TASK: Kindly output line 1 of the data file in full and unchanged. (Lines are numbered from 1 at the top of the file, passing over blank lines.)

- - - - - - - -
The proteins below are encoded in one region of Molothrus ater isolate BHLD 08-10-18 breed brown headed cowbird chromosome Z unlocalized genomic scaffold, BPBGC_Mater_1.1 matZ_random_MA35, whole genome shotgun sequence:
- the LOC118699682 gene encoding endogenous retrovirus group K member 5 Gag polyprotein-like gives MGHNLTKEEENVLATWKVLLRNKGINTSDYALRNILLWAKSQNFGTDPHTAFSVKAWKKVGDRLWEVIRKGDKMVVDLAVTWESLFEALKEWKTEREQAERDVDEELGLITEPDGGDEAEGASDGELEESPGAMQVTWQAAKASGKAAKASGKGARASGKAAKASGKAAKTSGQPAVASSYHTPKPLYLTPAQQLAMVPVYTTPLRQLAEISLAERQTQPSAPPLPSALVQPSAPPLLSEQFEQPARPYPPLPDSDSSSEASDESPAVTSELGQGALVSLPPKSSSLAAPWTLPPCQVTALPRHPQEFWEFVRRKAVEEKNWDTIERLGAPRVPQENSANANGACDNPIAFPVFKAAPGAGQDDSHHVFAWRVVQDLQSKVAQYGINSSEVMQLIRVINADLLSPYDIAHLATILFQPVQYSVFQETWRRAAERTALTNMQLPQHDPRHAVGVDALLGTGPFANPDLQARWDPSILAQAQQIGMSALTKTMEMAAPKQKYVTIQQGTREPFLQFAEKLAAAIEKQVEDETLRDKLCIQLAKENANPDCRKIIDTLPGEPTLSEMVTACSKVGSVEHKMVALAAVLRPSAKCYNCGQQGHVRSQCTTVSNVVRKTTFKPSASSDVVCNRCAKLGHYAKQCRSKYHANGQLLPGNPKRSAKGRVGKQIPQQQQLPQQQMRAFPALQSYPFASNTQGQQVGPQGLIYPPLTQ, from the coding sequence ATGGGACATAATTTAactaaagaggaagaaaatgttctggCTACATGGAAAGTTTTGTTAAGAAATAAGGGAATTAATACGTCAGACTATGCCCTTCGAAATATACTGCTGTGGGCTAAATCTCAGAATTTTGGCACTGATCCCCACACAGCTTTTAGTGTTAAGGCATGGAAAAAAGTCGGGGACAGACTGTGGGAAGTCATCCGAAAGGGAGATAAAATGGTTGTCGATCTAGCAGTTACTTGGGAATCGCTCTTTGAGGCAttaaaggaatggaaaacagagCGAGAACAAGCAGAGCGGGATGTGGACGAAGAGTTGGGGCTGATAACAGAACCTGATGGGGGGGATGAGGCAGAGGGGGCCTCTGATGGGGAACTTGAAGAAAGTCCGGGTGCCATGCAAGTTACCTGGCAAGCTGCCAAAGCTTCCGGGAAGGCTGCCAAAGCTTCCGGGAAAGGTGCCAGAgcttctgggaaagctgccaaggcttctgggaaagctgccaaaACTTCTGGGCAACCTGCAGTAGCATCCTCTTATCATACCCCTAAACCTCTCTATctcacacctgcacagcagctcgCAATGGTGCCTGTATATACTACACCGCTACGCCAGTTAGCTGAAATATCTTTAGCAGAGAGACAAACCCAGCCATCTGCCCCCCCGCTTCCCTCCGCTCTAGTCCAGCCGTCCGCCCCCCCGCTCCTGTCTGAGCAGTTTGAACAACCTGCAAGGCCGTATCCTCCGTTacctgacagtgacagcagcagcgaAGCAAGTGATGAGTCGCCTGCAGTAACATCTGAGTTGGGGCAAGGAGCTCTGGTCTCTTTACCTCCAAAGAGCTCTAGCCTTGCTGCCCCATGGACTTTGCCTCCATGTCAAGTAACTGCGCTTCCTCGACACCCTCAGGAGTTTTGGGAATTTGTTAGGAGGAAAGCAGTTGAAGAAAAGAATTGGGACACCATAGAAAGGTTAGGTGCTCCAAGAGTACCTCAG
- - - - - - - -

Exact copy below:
The proteins below are encoded in one region of Molothrus ater isolate BHLD 08-10-18 breed brown headed cowbird chromosome Z unlocalized genomic scaffold, BPBGC_Mater_1.1 matZ_random_MA35, whole genome shotgun sequence: